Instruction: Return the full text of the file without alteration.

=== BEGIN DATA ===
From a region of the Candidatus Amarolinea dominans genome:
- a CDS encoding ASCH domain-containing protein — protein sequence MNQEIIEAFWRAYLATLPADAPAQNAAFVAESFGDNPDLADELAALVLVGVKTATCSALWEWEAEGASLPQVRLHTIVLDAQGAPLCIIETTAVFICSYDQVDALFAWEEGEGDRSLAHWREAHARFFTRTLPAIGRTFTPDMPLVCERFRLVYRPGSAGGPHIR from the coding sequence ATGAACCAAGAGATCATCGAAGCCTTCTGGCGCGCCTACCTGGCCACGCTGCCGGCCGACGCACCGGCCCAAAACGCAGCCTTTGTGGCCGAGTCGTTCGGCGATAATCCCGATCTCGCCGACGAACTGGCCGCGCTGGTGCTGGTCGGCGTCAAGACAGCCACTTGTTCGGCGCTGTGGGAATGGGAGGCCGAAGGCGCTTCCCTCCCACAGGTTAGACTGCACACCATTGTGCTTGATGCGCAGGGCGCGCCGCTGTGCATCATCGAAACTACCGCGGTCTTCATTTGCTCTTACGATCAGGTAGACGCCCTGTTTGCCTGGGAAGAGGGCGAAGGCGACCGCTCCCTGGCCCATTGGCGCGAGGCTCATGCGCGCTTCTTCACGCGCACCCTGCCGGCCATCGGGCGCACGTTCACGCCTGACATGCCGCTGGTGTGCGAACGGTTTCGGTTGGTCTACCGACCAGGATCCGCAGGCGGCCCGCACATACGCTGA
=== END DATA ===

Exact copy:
From a region of the Candidatus Amarolinea dominans genome:
- a CDS encoding ASCH domain-containing protein — protein sequence MNQEIIEAFWRAYLATLPADAPAQNAAFVAESFGDNPDLADELAALVLVGVKTATCSALWEWEAEGASLPQVRLHTIVLDAQGAPLCIIETTAVFICSYDQVDALFAWEEGEGDRSLAHWREAHARFFTRTLPAIGRTFTPDMPLVCERFRLVYRPGSAGGPHIR from the coding sequence ATGAACCAAGAGATCATCGAAGCCTTCTGGCGCGCCTACCTGGCCACGCTGCCGGCCGACGCACCGGCCCAAAACGCAGCCTTTGTGGCCGAGTCGTTCGGCGATAATCCCGATCTCGCCGACGAACTGGCCGCGCTGGTGCTGGTCGGCGTCAAGACAGCCACTTGTTCGGCGCTGTGGGAATGGGAGGCCGAAGGCGCTTCCCTCCCACAGGTTAGACTGCACACCATTGTGCTTGATGCGCAGGGCGCGCCGCTGTGCATCATCGAAACTACCGCGGTCTTCATTTGCTCTTACGATCAGGTAGACGCCCTGTTTGCCTGGGAAGAGGGCGAAGGCGACCGCTCCCTGGCCCATTGGCGCGAGGCTCATGCGCGCTTCTTCACGCGCACCCTGCCGGCCATCGGGCGCACGTTCACGCCTGACATGCCGCTGGTGTGCGAACGGTTTCGGTTGGTCTACCGACCAGGATCCGCAGGCGGCCCGCACATACGCTGA